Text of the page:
Based on compliance reports the Public Utilities Commission of Nevada has received, across all providers, about 20% of power is currently generated by renewable resources, and filings show Nevada's investor-owned utility and other power providers have plans to reach the state's ambitious RPS of 50% by 2030, according to the report released Jan. 28.
"Because transportation and electricity generation are Nevada's two largest contributors to greenhouse gas emissions, GOE's program work in 2021 underscored our focus on transportation electrification and reaching the state's legislatively required renewable portfolio standard," GOE Director David Bobzien said in a statement Jan. 28. "While electricity generated from renewable resources currently accounts for about 25% of the state's electricity, we continue to collaborate with the Public Utilities Commission of Nevada, electricity providers, the renewable energy industry and conservation organizations to ensure Nevada reaches our target of 50% clean energy by 2030."
The state's RPS, enacted in 1997 and last modified in 2019, requires an increase in renewable energy, starting with 22% in 2020 and increasing to 50% by 2030. The increase in renewables will reduce GHG emissions and help the state reach its goal of 100% carbon-free power by 2050.
The state added 1.332 GW of renewable capacity in 2021 as part of the Renewable Energy Tax Abatement program, for a total renewable capacity of 6.117 GW, according to the report.
The RETA program awards partial sales and use tax and partial property-tax abatements to eligible renewable energy facilities, which increase Nevada's tax revenue and create jobs in a growing industry. Eligible projects must employ at least 50% Nevada workers, pay 175% of Nevada's average wage during construction, and offer health care benefits to workers and their dependents.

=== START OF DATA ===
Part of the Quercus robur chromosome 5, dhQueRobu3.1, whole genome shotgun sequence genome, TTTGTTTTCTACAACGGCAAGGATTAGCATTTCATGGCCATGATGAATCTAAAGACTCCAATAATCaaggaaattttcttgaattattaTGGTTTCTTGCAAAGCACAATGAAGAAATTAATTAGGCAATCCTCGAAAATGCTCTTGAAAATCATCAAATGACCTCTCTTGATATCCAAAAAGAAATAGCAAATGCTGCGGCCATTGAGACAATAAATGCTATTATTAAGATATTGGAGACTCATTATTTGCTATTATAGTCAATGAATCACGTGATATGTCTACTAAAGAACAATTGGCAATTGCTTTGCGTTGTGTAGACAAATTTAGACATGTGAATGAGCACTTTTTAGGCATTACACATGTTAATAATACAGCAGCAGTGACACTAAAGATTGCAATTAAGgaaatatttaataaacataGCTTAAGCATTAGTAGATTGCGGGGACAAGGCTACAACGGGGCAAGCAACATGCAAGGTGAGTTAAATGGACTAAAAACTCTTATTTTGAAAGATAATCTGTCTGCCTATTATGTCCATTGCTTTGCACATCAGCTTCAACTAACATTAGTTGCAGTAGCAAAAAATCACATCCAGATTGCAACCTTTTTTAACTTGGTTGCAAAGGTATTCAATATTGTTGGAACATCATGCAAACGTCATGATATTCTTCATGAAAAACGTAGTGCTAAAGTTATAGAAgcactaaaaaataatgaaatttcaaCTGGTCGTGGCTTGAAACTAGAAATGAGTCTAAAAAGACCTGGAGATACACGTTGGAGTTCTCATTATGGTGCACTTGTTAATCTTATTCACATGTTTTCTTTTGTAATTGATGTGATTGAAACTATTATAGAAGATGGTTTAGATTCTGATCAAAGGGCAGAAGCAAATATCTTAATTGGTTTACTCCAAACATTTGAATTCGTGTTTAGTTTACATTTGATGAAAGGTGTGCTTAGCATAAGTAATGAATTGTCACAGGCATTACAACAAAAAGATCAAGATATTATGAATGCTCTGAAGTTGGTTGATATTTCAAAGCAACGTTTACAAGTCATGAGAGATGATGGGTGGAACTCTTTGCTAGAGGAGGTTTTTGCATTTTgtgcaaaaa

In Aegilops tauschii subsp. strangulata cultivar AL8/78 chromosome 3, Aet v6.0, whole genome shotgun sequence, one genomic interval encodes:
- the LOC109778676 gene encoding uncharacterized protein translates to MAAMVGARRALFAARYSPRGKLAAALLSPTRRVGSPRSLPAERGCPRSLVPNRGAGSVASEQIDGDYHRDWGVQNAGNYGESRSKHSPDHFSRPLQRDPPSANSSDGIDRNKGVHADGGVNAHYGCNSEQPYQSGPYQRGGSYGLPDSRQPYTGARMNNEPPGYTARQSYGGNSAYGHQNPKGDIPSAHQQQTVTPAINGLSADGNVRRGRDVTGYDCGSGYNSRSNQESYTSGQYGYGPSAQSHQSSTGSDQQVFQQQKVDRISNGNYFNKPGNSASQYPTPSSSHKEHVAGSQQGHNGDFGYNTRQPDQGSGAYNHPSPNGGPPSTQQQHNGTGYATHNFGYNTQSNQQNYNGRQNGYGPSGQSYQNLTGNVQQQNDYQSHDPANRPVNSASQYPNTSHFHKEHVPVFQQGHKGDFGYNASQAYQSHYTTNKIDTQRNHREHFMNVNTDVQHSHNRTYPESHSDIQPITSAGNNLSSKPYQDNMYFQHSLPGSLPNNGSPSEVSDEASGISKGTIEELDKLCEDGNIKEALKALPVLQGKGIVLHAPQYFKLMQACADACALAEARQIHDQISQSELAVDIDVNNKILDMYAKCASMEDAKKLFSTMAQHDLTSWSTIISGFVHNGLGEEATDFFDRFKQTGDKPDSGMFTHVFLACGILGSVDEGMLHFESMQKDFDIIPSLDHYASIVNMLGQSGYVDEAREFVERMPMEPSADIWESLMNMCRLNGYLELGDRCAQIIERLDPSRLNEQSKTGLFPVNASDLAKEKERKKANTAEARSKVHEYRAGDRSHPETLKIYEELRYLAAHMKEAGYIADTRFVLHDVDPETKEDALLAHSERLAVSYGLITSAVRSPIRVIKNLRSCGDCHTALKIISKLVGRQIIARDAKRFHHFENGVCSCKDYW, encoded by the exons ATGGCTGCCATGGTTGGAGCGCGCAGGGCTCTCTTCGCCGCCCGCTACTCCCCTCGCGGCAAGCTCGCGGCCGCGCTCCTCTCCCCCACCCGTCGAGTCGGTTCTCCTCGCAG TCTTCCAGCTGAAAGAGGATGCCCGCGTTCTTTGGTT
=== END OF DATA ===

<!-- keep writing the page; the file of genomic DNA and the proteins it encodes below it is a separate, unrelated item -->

Since its adoption in 2010, the GOE has approved 60 projects, including large-scale solar PV, solar thermal, biomass, geothermal and wind projects throughout the state, according to the report. Projects granted abatements in 2021 include:
"Nevada does not produce fossil fuels of any significant amount, and gasoline, jet fuel and natural gas for electricity or direct use must be imported," according to the report. "Transitioning to domestically produced renewable resources and electrified transportation can provide cost savings to Nevada residents and businesses, while reducing GHG emissions. About 86% of the fuel for energy that Nevada consumes comes from outside the state."
Phasing out coal plants
Currently, more than two-thirds of the state's electricity is produced by natural gas-fired power plants, with renewables covering most of the remaining generation, according to the report. Nevada continues to phase out its remaining coal power plants, which provide less than 10% of produced electricity.
"Nevada has seen a significant increase in capturing its abundant renewable energy resources such as solar and geothermal," according to the report. "Renewable energy production continues to grow, powering Nevada homes and business and serves to diversify the state's economy by exporting solar and geothermal to neighboring states. Nevada has more than tripled its renewable energy production since 2011."